Regarding Louis Goggans' article "False Alarm" (July 11th issue): Are you kidding me? How is it possible that city council members will not sit down and do the math? Councilmen Ed Ford and Myron Lowery, who are sponsoring this bill, need to look at the numbers and focus their time and energy on more important issues.
Ford states that "we are probably losing millions of dollars in dealing with false alarms." Really? If all 48,000 false alarms were fined at the $25 rate, that would amount to $1.2 million. However, as stated, the law only would charge you after the first two false alarms, which leaves you with 16,000 billable false alarms, which at $25 will yield $400,000 in revenue.
This is if you could collect 100 percent of the fines, which I highly doubt. All of this effort and time being spent by the city council on such minor issues continues to cloud the big picture. When do we the taxpayers start looking at the actual numbers, instead of the headlines?
Nineteenth Century Facts
In last week's Flyer (July 11th issue), Barclay Frazier begins his letter with: "Let me see if I have the facts right." He does not.
Here are some facts. The Nineteenth Century Club may very well have been out of compliance with its 501(c)3 status for quite some time, which may have an impact on the sale of the property. Judge Potter believes this to be a viable argument, which is why he allowed more time to study it.
Another fact is that nobody "lied" about Chick-fil-A tearing down a church. We all knew the use of the building. We just didn't want another fine example of architecture to go the way of the wrecking ball. Chick-fil-A stepped up to the plate and became a wonderful corporate neighbor at great financial expense to them.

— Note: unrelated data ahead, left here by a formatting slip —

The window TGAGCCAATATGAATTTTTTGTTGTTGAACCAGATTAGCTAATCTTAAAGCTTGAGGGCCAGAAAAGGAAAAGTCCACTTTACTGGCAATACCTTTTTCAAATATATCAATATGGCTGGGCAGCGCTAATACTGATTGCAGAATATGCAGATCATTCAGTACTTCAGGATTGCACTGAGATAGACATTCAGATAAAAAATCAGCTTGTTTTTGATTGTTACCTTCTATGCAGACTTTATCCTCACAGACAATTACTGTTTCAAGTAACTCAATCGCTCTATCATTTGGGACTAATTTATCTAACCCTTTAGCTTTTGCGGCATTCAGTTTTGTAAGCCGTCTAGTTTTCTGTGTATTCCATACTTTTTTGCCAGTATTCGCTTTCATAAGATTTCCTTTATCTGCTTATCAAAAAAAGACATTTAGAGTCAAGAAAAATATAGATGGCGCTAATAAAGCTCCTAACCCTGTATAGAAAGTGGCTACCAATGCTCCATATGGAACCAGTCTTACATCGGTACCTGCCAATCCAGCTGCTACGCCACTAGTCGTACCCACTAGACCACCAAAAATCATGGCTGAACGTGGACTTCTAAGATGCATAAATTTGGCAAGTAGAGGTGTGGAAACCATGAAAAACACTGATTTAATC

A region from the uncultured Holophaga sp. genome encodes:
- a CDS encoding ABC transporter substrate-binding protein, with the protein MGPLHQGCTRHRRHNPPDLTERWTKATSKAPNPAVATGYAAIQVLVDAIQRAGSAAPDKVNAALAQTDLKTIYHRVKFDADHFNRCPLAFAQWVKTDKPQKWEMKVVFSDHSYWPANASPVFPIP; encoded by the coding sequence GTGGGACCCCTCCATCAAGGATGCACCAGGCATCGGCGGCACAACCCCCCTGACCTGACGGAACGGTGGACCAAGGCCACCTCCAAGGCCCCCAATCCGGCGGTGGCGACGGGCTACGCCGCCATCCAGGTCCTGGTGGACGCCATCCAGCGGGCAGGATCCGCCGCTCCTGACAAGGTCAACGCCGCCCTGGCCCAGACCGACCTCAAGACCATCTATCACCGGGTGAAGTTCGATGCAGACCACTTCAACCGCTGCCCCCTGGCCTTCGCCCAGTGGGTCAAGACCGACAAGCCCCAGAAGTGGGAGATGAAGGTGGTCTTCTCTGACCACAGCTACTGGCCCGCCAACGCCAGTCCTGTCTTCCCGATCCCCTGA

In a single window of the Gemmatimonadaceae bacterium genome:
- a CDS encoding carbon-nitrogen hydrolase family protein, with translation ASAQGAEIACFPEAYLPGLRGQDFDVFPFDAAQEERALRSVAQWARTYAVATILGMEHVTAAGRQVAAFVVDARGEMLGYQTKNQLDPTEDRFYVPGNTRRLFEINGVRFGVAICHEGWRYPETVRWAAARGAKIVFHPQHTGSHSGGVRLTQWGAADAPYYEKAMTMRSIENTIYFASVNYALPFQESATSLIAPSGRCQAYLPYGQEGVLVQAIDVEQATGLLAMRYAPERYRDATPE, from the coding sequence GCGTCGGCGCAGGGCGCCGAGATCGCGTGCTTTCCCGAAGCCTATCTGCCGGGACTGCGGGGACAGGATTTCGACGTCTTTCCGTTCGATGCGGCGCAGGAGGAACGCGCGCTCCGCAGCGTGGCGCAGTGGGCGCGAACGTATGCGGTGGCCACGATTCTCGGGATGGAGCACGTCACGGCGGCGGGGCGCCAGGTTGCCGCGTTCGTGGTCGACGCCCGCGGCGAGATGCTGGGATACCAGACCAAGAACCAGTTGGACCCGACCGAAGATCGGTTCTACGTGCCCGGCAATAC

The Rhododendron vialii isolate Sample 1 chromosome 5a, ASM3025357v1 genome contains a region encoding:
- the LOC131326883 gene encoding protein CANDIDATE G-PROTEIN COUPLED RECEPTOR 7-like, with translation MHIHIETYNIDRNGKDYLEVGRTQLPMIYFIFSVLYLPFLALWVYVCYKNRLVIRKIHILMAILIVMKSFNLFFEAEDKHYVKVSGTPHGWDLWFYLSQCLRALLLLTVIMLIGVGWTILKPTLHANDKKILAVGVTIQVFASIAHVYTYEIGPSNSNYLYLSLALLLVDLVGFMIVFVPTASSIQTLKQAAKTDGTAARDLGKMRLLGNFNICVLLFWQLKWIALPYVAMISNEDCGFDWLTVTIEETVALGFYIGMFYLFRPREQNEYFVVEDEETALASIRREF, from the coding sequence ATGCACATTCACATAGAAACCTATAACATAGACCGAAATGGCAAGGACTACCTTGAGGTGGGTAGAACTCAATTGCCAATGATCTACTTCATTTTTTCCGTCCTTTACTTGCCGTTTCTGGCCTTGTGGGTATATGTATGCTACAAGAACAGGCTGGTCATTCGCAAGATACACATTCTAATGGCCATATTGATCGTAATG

Here are some more facts. This is not a "broken-down building." The Rowland J. Darnell House is well over 100 years old. The club has owned it since 1926. They have deferred maintenance for years, maintenance that at one time was being performed for free. This building, like every other structure on the planet, needs to be taken care of. In 2009, a study was done to completely renovate the property and a capital campaign was suggested to raise the funds. The majority of the membership of the club voted not to pursue this avenue.
Any city, be it Memphis, New York, or Los Angeles, is made up of neighborhoods. People do in fact want to shop close to home. I too love "Asian spices, foods, and other products," but take a drive down Union Avenue one day and you'll see that we have a wealth of vacant storefronts and places to sell spices.
The mission of Memphis Heritage is "to educate and coordinate individuals and groups to save, improve, reuse, and maintain architecturally and historically significant buildings, neighborhoods, parks, and cultural artifacts of Shelby County, Tennessee." Does Frazier really think this is unnecessary? If your idea of utopia is asphalt paving and strip centers, more power to you. Mine contains the beautiful relics of our past, so that future generations may learn from them.
Joey Hagan, AIA
President, Memphis Heritage
The George Zimmerman acquittal in the Trayvon Martin case is another instance of injustice that shames us as a country. Most African-Americans believe that there are two justice systems, with justice not equally dispensed.
Is the Zimmerman case not proof that they are right?
A 16-year-old young man goes to buy candy at a store and is walking home to his father's house. A man who was told by the police not to follow the young man does so anyway, and the result is that the innocent young man is killed. Zimmerman was the cause of any altercation that occurred by being where he was not supposed to be.
He kills an innocent young man and there are no consequences? If Zimmerman had been black and the young man white, would he have been acquitted? He would probably have been found guilty of murder.
Apparently, the way the law is written, Zimmerman was the victim who had to defend himself, even though he was the cause of the fight that resulted in Martin being killed. This makes no sense at all.
I have lost respect for our legal system, with sleazy lawyers advertising their services. The aim of our legal system should be justice, not the enrichment of lawyers. We should have laws that make sense and as much as possible ensure that justice is done for all Americans.